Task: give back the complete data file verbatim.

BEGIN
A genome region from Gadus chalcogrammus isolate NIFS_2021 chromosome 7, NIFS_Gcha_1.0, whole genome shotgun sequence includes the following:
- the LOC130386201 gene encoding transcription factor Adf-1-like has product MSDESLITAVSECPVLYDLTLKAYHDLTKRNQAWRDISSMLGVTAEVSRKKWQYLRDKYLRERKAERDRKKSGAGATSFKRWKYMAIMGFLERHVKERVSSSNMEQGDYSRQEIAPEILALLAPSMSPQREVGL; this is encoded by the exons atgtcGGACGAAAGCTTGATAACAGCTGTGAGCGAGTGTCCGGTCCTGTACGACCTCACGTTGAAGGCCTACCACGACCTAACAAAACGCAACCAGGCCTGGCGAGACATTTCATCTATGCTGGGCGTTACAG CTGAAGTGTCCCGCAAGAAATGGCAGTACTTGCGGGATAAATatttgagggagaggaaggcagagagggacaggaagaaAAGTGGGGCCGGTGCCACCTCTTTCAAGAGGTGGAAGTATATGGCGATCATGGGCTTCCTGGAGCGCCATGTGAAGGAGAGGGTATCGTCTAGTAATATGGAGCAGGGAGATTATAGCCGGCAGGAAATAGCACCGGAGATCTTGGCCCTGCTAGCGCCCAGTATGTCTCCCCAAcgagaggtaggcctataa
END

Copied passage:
A genome region from Gadus chalcogrammus isolate NIFS_2021 chromosome 7, NIFS_Gcha_1.0, whole genome shotgun sequence includes the following:
- the LOC130386201 gene encoding transcription factor Adf-1-like has product MSDESLITAVSECPVLYDLTLKAYHDLTKRNQAWRDISSMLGVTAEVSRKKWQYLRDKYLRERKAERDRKKSGAGATSFKRWKYMAIMGFLERHVKERVSSSNMEQGDYSRQEIAPEILALLAPSMSPQREVGL; this is encoded by the exons atgtcGGACGAAAGCTTGATAACAGCTGTGAGCGAGTGTCCGGTCCTGTACGACCTCACGTTGAAGGCCTACCACGACCTAACAAAACGCAACCAGGCCTGGCGAGACATTTCATCTATGCTGGGCGTTACAG CTGAAGTGTCCCGCAAGAAATGGCAGTACTTGCGGGATAAATatttgagggagaggaaggcagagagggacaggaagaaAAGTGGGGCCGGTGCCACCTCTTTCAAGAGGTGGAAGTATATGGCGATCATGGGCTTCCTGGAGCGCCATGTGAAGGAGAGGGTATCGTCTAGTAATATGGAGCAGGGAGATTATAGCCGGCAGGAAATAGCACCGGAGATCTTGGCCCTGCTAGCGCCCAGTATGTCTCCCCAAcgagaggtaggcctataa